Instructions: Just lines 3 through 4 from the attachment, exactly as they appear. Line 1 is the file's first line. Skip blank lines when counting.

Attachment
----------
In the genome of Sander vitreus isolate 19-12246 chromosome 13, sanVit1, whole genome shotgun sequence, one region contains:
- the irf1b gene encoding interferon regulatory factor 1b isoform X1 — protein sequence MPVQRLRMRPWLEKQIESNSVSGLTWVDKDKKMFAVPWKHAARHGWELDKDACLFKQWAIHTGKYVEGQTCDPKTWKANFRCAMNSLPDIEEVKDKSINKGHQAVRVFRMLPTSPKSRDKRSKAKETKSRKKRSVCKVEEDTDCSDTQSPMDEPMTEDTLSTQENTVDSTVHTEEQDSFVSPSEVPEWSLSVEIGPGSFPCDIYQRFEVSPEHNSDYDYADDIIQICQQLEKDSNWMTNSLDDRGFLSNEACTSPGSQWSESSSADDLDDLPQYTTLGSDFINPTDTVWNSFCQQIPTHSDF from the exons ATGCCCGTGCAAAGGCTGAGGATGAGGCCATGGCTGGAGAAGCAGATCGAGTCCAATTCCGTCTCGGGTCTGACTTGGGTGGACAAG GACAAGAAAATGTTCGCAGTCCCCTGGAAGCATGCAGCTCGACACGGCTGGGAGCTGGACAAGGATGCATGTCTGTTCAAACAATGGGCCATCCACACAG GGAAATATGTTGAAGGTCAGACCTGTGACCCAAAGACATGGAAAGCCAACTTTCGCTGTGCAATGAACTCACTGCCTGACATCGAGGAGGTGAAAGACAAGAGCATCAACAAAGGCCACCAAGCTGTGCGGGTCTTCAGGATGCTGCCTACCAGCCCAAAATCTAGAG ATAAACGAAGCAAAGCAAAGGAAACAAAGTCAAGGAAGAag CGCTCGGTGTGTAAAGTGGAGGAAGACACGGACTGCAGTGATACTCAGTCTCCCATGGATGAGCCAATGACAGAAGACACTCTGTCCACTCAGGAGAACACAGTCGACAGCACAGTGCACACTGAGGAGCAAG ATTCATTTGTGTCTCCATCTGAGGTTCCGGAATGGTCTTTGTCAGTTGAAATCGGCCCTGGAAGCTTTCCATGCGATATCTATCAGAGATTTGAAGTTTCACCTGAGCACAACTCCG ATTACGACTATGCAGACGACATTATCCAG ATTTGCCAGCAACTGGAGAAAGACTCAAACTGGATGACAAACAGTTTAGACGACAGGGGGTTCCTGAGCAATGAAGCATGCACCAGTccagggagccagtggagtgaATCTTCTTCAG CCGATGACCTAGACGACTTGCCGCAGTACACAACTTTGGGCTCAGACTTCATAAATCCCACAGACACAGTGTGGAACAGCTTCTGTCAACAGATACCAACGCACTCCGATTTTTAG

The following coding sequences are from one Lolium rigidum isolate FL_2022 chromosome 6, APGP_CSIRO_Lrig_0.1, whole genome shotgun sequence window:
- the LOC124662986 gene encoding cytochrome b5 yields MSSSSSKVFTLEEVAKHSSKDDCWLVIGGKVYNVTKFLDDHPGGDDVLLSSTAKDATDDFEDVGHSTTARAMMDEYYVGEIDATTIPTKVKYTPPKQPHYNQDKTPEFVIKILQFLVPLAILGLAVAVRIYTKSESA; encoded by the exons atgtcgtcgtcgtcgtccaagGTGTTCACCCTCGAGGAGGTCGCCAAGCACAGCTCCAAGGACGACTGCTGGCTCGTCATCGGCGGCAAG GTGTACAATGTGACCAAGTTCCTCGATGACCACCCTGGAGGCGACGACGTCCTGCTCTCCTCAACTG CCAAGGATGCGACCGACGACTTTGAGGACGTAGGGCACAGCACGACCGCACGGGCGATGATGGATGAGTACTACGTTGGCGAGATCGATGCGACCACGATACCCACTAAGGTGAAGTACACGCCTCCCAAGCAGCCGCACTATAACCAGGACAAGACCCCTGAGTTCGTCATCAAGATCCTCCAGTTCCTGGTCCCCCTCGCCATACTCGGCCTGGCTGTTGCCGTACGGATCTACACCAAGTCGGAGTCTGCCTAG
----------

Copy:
The following coding sequences are from one Lolium rigidum isolate FL_2022 chromosome 6, APGP_CSIRO_Lrig_0.1, whole genome shotgun sequence window:
- the LOC124662986 gene encoding cytochrome b5 yields MSSSSSKVFTLEEVAKHSSKDDCWLVIGGKVYNVTKFLDDHPGGDDVLLSSTAKDATDDFEDVGHSTTARAMMDEYYVGEIDATTIPTKVKYTPPKQPHYNQDKTPEFVIKILQFLVPLAILGLAVAVRIYTKSESA; encoded by the exons atgtcgtcgtcgtcgtccaagGTGTTCACCCTCGAGGAGGTCGCCAAGCACAGCTCCAAGGACGACTGCTGGCTCGTCATCGGCGGCAAG GTGTACAATGTGACCAAGTTCCTCGATGACCACCCTGGAGGCGACGACGTCCTGCTCTCCTCAACTG CCAAGGATGCGACCGACGACTTTGAGGACGTAGGGCACAGCACGACCGCACGGGCGATGATGGATGAGTACTACGTTGGCGAGATCGATGCGACCACGATACCCACTAAGGTGAAGTACACGCCTCCCAAGCAGCCGCACTATAACCAGGACAAGACCCCTGAGTTCGTCATCAAGATCCTCCAGTTCCTGGTCCCCCTCGCCATACTCGGCCTGGCTGTTGCCGTACGGATCTACACCAAGTCGGAGTCTGCCTAG